Bone mineral density in relation to efficacy and side effects of budesonide and prednisolone in Crohn's disease

Erik J. Schoon, Simona Bollani, Peter R. Mills, Eran Israeli, Dieter Felsenberg, Sverker Ljunghall, Tore Persson, Louise Haptén-White, Hans Graffner, Gabriele Bianchi Porro, Morten Vatn, Reinhold W. Stockbrügger

Research output: Contribution to journalArticlepeer-review

Abstract

Background & Aims: Osteoporosis frequently occurs in Crohn's disease, often because of corticosteroids. Budesonide as controlled release capsules is a locally acting corticosteroid with low systemic bioavailability. We investigated its effects on bone compared with prednisolone. Methods: In 34 international centers, 272 patients with Crohn's disease involving ileum and/or colon ascendens were randomized to once daily treatment with budesonide or prednisolone for 2 years at doses adapted to disease activity. One hundred eighty-one corticosteroid-free patients had active disease (98 had never received corticosteroids, corticosteroid naive; 83 had received corticosteroids previously, corticosteroid exposed), and 90 had quiescent disease, receiving long-term low doses of corticosteroids, corticosteroid-dependent; in 1 patient, no efficacy data were obtained. Bone mineral density and fractures were assessed in a double-blinded fashion; disease activity, side effects, and quality of life were monitored. Results: Neither the corticosteroid-free nor the corticosteroid-dependent patients treated with budesonide differed significantly in bone mineral density from those receiving prednisolone. However, corticosteroid-naive patients receiving budesonide had smaller reductions in bone mineral density than those on prednisolone (mean, -1.04% vs -3.84%; P =. 0084). Treatment-emergent corticosteroid side effects were less frequent with budesonide. Efficacy was similar in both groups. Conclusions: Treatment with budesonide is associated with better preserved bone mass compared with prednisolone in only the corticosteroid-naive patients with active ileocecal Crohn's disease. In both the corticosteroid-free and corticosteroid-dependent groups, budesonide and prednisolone were equally effective for up to 2 years, but budesonide caused fewer corticosteroid side effects.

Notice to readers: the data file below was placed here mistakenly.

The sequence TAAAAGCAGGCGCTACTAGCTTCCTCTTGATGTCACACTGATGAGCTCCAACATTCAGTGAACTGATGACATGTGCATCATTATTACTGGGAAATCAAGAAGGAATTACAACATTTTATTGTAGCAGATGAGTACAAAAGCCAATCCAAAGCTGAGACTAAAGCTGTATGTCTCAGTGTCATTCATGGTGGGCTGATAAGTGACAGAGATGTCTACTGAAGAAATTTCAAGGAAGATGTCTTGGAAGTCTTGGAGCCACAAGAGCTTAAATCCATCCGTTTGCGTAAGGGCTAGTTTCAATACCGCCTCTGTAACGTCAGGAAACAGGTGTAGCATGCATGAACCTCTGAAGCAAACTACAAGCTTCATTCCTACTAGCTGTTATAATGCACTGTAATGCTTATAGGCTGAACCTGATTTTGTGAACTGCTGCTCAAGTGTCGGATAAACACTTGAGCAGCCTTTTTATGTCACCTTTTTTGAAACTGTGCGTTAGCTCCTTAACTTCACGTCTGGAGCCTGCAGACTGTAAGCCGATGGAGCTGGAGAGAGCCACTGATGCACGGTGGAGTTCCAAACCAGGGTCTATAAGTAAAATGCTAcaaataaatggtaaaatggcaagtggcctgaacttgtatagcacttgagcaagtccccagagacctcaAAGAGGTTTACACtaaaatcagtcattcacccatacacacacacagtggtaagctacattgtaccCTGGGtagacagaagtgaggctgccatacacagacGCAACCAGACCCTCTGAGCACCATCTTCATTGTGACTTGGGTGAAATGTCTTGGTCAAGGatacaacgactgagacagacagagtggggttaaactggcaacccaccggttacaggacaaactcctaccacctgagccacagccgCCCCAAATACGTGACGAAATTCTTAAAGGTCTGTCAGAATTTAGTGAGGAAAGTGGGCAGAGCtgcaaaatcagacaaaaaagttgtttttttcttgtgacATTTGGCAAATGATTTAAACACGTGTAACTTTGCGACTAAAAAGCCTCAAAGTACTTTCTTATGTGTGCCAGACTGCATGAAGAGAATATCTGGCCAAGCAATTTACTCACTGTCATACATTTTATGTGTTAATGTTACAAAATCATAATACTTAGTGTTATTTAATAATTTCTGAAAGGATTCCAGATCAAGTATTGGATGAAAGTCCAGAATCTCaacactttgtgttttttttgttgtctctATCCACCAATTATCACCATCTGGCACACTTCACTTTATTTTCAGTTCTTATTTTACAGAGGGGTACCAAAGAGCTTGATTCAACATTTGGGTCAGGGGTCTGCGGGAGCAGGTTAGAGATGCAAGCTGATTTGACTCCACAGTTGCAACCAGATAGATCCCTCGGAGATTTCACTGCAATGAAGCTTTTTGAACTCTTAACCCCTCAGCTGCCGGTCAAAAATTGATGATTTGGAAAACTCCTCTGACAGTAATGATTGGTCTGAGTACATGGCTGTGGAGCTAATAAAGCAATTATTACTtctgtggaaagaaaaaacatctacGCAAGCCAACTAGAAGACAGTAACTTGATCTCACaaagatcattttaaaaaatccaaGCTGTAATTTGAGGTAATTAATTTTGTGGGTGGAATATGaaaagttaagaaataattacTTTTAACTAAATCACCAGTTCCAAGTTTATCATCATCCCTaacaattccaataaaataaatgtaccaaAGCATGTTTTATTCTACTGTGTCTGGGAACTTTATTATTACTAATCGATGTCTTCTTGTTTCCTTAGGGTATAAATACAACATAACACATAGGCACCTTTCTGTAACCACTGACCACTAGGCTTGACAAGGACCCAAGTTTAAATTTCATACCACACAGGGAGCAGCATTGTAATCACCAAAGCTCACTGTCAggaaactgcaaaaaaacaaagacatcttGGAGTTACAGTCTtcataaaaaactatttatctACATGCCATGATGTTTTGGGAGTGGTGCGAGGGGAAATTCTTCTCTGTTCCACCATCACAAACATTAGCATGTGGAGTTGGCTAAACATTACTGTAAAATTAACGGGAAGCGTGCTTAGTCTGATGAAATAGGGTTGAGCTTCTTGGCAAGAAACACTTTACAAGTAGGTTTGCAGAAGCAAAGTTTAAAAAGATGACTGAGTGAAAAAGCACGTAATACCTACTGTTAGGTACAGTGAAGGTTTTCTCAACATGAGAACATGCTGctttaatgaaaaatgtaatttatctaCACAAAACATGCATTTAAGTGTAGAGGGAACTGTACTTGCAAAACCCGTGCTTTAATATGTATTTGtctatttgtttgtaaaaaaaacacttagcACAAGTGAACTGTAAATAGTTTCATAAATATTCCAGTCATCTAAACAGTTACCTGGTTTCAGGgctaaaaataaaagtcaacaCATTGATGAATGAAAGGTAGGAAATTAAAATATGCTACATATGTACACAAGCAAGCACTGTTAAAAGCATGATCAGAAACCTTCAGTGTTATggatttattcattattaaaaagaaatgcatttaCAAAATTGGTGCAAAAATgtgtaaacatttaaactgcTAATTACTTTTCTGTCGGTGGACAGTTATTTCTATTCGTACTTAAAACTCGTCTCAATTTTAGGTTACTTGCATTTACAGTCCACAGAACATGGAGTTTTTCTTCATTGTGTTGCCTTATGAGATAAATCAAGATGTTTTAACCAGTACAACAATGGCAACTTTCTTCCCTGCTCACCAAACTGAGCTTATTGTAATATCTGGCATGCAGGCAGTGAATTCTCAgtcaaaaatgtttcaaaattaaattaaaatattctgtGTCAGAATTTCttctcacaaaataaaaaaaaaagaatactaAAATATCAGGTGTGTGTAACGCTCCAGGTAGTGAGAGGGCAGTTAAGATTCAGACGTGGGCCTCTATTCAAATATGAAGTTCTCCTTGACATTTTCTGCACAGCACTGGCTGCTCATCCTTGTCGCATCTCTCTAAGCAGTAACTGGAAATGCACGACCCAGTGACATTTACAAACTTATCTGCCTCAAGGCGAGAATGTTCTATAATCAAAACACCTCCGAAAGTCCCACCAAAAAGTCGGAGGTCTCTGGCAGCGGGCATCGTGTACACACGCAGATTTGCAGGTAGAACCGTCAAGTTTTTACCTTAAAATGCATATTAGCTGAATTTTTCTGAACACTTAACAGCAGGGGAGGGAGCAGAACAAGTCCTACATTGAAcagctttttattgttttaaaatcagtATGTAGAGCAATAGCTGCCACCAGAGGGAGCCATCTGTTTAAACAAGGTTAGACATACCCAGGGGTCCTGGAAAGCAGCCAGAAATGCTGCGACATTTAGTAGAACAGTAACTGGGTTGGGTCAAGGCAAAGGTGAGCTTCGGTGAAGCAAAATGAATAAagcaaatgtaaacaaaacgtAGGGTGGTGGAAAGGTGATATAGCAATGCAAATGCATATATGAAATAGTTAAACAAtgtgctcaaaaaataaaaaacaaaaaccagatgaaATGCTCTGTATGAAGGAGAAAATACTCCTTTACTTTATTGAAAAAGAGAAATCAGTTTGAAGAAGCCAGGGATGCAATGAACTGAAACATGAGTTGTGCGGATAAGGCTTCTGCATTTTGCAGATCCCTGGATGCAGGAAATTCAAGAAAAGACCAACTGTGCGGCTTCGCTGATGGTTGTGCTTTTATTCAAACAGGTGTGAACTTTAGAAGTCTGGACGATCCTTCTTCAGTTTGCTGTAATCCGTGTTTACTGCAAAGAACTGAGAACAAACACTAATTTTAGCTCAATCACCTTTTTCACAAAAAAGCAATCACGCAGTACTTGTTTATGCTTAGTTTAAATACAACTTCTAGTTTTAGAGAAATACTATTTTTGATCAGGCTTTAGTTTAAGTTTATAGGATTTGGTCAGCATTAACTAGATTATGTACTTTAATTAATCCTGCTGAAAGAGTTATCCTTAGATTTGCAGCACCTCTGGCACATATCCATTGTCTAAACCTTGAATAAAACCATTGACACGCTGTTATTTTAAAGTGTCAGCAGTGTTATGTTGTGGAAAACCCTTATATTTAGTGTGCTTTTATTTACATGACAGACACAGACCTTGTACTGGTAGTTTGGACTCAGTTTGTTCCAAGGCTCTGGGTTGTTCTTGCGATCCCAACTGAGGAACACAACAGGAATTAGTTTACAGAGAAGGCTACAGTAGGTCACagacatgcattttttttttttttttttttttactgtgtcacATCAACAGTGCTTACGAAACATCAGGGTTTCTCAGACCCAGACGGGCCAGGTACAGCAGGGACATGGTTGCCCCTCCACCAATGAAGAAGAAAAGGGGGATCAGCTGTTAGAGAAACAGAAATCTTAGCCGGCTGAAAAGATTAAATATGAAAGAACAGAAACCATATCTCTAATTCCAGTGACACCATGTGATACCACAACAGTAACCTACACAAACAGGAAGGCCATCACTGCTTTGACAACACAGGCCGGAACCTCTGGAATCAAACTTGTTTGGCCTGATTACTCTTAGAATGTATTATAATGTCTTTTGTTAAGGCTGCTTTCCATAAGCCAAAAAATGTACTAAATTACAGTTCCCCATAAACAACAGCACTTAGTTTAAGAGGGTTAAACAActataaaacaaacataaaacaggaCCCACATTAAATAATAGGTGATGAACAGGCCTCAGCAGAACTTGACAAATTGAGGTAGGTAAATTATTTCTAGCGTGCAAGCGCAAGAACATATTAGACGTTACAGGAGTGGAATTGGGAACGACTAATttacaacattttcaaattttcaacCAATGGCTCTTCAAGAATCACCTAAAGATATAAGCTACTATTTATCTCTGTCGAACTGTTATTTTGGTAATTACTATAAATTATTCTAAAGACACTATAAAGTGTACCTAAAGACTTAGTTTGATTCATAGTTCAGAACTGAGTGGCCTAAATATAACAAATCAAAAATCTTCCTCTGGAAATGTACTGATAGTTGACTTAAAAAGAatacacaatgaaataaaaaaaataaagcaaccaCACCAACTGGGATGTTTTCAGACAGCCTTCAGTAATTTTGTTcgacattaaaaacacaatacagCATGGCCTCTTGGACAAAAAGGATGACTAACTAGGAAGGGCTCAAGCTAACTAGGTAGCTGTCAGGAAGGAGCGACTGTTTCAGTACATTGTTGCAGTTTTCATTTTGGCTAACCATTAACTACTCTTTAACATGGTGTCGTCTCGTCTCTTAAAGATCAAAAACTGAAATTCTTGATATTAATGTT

Original languageEnglish
Pages (from-to)113-121
Number of pages9
JournalClinical Gastroenterology and Hepatology
Volume3
Issue number2
DOIs
StatePublished - Feb 2005
Externally publishedYes

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